Dickinson also questions if the movement of animals can accurately be recorded by the databases, since the average steer in the United States now has eight owners during it's lifetime, with the consumer being No. 8. With the animal identification program, six computer entries will be required, giving many opportunities for errors, and fines, he said.

Dickinson released an article in 2008 titled, "NAIS - the Fourth Component," which he said is enforcement. Dickinson reviewed the fines that may be imposed if and when the animal identification program becomes mandatory, ranging from $1,000 to $50,000 and more, citing U.S. Code, Title 7, found on the Web site of the Cornell University Law School, Legal Information Institute.

"One could be fined in county court $1,000 for a 70-mile-per-hour speed violation through a school zone, yet $50,000 for crossing a state line with one number incorrect on a USDA- issued livestock health certificate - for a perfectly healthy child's pony!" Dickinson wrote.

Dickinson wrote the enforcement article since he believes that the U.S. Department of Agriculture's Animal and Plant Health Inspection Service (APHIS) is a "law-making branch of the federal government that could take a $10 parking violation and make it into a hanging offense. One fine from Investigative and Enforcement Services (IES division of APHIS) can devastate a family farm completely and it doesn't have to involve any animal disease."

"The APHIS/NAIS site changes like a baby diaper. It is a moving target and referred to as a 'living' document. They can add or remove at any time. It is not designed to easily understand. Undefined created words allow APHIS to interpret as they wish at a future date," Dickinson said.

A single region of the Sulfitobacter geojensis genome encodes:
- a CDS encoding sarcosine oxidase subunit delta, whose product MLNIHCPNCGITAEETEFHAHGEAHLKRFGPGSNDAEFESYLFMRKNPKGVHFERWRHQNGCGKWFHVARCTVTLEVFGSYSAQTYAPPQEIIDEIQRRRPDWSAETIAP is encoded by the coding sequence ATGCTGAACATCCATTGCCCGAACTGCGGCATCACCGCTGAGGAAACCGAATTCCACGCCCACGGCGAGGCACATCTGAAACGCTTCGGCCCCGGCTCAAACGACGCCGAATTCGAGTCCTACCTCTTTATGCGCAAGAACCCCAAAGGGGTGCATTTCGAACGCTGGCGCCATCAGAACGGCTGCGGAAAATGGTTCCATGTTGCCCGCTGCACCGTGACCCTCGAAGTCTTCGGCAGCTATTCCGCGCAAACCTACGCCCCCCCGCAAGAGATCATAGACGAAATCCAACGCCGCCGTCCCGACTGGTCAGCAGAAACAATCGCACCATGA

Dickinson's article and others can be found on his Web site http://www.naisSTINKS.com, which contains articles, political cartoons, posters, and quotes in opposition to the NAIS. It is an "attempt to set the record straight from the twisted press releases USDA sends to media daily," Dickinson said. He considers the site as "a self-defense site to preserve family livestock businesses."

"I want to save the ranch I have worked to build for 42 years for my grandchildren and I don't want it destroyed by the federales with unnecessary enforcements for a problem we don't have," he said.

At the present time, the U.S. Department of Agriculture's Animal and Plant Health Inspection Service Web site states, "There are no Federal penalties or other 'enforcement' mechanisms associated with the NAIS." Not unlike other government slight-of-speech promises, they want to change that to mandatory and the enforcements will be on the way.  

"I'm hopeful that we can bring people in and lay out on the table what are your concerns about a mandatory system," said USDA Sec. Vilsack, a former Iowa governor. "Let's work through them and see if we can get to a point where we can then fashion a mandatory system that would do the job and would work."

According to Dickinson, "There's only one problem with the Vilsack plan, that one pernicious word---MANDATORY."


Reporting, editing; Doering, Gregorio, Headtel, Dickinson, Pat Kopecki and Wilson County News.